The Bride Comes To Yellow Sky - A Play By Frank Crocitto

Back in those high times—the legendary Sixties—when hope was in the driver's seat and anything seemed possible, Frank happened to sit in on a playwrighting class where the great Herbert Berghof was raving (as was his delightful way) of a "marvelous, magnificent story just waiting to be dramatized"—Stephen Crane's The Bride Comes to Yellow Sky. And, with a mischievous twinkle in his eye, attempting to goad a New York character named Joe somebody-or-other—oh, Molnar! Joe Molnar! that was his name—into doing it.

A Field Where Shadows Fall - A Play By Frank Crocitto

Everybody who reads Stephen Crane's Upturned Face agrees it's a great story. The critics, too. They proclaim it to be a Hemingway story before Hemingway. Crane himself tried to get somebody to dramatize it. And there were attempts. Alas, none of them were successful.

O Fathomless Love - A Play By Frank Crocitto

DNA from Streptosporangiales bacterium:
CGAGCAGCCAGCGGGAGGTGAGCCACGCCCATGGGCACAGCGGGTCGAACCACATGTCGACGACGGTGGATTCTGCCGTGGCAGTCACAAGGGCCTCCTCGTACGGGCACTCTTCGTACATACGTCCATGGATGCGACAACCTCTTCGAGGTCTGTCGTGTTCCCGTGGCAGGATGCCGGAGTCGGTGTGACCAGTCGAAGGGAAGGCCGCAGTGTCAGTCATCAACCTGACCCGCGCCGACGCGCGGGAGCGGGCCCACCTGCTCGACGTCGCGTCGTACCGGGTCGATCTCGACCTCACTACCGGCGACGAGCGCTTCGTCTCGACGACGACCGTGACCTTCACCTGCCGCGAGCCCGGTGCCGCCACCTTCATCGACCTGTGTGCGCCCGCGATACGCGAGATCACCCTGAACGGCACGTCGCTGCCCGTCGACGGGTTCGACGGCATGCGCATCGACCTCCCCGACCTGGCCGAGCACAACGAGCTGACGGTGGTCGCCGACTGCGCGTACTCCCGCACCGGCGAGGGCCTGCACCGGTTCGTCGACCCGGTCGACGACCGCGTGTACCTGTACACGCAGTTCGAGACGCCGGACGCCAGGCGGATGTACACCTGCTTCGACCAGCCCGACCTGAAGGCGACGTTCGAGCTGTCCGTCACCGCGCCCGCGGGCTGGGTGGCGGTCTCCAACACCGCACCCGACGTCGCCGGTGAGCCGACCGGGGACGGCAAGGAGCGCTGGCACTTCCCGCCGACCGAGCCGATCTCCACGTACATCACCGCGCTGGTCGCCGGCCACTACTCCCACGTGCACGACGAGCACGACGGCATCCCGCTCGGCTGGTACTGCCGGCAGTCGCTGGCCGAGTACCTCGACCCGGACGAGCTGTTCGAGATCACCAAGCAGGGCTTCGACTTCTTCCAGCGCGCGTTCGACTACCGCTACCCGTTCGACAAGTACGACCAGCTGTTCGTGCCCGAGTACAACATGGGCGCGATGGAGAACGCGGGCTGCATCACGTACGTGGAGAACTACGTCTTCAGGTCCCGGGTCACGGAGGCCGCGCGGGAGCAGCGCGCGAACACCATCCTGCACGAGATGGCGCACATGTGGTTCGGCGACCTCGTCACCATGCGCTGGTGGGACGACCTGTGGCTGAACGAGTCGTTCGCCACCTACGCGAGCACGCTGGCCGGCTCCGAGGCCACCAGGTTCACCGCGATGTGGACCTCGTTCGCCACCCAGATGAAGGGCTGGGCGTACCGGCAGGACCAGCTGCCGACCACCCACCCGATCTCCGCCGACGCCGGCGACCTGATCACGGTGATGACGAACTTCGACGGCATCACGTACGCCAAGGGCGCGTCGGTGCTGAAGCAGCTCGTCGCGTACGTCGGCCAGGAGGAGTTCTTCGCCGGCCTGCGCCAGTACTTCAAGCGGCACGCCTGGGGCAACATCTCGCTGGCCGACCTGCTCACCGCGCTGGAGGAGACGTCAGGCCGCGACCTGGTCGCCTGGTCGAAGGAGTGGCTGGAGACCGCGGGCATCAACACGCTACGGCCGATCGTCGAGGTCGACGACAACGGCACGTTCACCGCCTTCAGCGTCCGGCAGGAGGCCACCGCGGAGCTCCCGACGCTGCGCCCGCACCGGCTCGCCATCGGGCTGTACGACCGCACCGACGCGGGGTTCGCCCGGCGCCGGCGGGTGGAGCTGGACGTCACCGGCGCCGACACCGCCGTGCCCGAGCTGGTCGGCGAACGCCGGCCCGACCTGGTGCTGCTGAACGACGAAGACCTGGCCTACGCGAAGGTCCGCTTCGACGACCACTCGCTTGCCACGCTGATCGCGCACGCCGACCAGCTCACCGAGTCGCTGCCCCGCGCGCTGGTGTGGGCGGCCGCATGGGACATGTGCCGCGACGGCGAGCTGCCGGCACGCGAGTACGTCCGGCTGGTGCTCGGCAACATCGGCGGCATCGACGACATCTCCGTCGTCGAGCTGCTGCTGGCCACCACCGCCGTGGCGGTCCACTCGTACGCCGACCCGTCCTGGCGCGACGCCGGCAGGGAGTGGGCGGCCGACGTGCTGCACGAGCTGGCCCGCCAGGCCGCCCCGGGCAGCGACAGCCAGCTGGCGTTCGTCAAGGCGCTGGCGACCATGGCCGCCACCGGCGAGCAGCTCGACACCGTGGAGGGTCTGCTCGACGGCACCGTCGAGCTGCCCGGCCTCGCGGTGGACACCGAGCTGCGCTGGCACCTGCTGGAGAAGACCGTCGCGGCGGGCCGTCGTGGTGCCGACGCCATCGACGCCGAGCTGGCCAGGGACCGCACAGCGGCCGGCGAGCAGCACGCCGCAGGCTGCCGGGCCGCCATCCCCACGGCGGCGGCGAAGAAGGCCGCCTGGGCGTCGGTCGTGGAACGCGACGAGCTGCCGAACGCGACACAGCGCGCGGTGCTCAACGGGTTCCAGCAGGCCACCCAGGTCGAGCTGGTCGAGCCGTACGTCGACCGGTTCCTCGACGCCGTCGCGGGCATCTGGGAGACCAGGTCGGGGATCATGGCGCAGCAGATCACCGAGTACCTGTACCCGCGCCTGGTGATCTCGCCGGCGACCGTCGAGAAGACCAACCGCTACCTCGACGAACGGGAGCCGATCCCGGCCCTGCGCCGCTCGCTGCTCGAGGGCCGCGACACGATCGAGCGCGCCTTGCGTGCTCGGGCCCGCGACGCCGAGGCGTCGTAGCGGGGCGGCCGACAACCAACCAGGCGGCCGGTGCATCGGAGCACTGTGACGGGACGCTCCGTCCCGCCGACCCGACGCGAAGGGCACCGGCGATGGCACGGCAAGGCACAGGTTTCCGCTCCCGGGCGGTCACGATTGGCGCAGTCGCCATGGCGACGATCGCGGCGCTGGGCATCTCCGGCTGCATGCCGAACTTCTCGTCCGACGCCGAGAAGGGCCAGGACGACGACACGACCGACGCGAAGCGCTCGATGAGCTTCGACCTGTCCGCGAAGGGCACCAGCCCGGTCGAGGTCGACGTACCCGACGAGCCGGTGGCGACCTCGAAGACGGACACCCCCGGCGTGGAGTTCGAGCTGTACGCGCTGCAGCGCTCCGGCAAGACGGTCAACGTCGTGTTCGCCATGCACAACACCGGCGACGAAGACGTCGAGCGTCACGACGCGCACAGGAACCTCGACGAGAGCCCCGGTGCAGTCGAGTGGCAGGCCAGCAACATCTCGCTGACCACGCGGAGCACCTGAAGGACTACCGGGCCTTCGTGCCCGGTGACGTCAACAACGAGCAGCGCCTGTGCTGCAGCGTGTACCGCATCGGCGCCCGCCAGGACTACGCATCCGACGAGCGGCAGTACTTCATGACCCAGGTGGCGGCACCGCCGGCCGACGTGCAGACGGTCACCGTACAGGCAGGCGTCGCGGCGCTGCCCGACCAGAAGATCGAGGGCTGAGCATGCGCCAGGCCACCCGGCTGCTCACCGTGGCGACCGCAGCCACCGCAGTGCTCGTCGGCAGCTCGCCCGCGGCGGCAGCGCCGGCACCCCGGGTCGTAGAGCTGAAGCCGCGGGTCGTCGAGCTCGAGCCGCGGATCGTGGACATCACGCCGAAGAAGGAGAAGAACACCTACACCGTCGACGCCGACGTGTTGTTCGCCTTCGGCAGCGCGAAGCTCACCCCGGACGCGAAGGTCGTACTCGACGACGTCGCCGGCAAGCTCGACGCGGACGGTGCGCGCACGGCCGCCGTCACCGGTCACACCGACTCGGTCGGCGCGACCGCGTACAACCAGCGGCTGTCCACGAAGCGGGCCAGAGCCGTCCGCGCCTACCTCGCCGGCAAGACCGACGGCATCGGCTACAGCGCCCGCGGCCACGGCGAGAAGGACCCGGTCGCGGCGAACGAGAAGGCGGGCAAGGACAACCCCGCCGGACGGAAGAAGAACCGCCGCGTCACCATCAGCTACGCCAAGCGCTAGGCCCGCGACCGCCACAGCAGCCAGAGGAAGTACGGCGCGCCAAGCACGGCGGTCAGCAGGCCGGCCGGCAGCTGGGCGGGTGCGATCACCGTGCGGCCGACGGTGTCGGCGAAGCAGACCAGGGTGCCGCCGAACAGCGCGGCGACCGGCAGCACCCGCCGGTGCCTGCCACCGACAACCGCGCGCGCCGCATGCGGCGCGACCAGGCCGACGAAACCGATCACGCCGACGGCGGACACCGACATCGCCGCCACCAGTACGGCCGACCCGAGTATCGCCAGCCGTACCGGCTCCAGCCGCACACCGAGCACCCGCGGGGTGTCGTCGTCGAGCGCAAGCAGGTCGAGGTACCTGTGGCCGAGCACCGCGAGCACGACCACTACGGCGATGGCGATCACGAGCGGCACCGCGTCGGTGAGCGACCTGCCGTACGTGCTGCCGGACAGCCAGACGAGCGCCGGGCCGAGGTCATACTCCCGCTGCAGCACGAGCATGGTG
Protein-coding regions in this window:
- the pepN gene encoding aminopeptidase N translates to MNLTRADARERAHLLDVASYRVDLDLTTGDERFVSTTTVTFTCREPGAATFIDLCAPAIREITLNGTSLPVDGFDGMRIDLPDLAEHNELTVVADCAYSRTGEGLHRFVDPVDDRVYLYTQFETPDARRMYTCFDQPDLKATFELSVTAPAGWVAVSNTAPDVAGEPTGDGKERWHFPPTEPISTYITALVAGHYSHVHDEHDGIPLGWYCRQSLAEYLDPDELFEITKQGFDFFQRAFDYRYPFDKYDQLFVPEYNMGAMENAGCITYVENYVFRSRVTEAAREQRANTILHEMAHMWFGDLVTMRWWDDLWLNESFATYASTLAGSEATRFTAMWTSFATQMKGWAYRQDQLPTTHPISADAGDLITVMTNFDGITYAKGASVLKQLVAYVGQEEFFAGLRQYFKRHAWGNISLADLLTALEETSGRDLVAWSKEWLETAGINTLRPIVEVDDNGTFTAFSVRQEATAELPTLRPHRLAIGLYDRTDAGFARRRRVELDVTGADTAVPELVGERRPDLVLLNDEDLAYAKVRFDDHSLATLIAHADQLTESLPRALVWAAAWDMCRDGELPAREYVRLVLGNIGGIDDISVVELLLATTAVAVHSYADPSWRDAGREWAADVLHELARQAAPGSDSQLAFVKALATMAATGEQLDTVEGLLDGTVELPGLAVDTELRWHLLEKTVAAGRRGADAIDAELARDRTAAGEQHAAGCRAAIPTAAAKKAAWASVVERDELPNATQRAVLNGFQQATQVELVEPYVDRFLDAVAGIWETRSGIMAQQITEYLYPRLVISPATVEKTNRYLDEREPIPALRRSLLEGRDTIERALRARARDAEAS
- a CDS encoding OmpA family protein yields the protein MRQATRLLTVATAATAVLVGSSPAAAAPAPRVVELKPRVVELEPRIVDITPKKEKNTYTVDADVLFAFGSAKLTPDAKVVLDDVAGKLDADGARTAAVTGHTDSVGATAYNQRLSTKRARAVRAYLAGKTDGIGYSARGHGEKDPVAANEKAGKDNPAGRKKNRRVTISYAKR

How about this: Frank reads a poem by Stephen Crane, his favorite long and short story writer, and takes it as a challenge. Make a play of it. All right, that shouldn't be too hard. It has to take place under the ocean. Oh, that makes it a little more difficult. What's more, make it a love story. Under the ocean? And make it about the power of love. Yes, and make it believable. Show the bond of love, its power, the kind of power that might bring a dead man back to life. Make it funny, too and beautiful. And make sure when its over the audience is smiling with tears in its eyes.